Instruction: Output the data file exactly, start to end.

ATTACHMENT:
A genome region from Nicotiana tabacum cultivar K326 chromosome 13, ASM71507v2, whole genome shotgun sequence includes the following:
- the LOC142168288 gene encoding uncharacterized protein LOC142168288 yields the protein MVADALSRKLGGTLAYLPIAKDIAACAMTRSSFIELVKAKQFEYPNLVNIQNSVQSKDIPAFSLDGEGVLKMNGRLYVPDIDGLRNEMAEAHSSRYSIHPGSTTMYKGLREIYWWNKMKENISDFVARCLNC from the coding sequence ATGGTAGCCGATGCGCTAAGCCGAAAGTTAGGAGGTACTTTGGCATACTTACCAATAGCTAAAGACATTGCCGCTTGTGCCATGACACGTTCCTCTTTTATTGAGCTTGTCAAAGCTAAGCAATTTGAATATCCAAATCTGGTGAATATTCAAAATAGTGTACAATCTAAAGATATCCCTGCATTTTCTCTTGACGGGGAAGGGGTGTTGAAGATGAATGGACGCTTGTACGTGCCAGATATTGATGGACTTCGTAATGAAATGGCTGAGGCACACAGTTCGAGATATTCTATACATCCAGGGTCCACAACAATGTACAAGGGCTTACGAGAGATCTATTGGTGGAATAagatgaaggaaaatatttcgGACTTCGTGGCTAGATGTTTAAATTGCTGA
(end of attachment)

A genome region from Nicotiana tabacum cultivar K326 chromosome 13, ASM71507v2, whole genome shotgun sequence includes the following:
- the LOC142168288 gene encoding uncharacterized protein LOC142168288 yields the protein MVADALSRKLGGTLAYLPIAKDIAACAMTRSSFIELVKAKQFEYPNLVNIQNSVQSKDIPAFSLDGEGVLKMNGRLYVPDIDGLRNEMAEAHSSRYSIHPGSTTMYKGLREIYWWNKMKENISDFVARCLNC from the coding sequence ATGGTAGCCGATGCGCTAAGCCGAAAGTTAGGAGGTACTTTGGCATACTTACCAATAGCTAAAGACATTGCCGCTTGTGCCATGACACGTTCCTCTTTTATTGAGCTTGTCAAAGCTAAGCAATTTGAATATCCAAATCTGGTGAATATTCAAAATAGTGTACAATCTAAAGATATCCCTGCATTTTCTCTTGACGGGGAAGGGGTGTTGAAGATGAATGGACGCTTGTACGTGCCAGATATTGATGGACTTCGTAATGAAATGGCTGAGGCACACAGTTCGAGATATTCTATACATCCAGGGTCCACAACAATGTACAAGGGCTTACGAGAGATCTATTGGTGGAATAagatgaaggaaaatatttcgGACTTCGTGGCTAGATGTTTAAATTGCTGA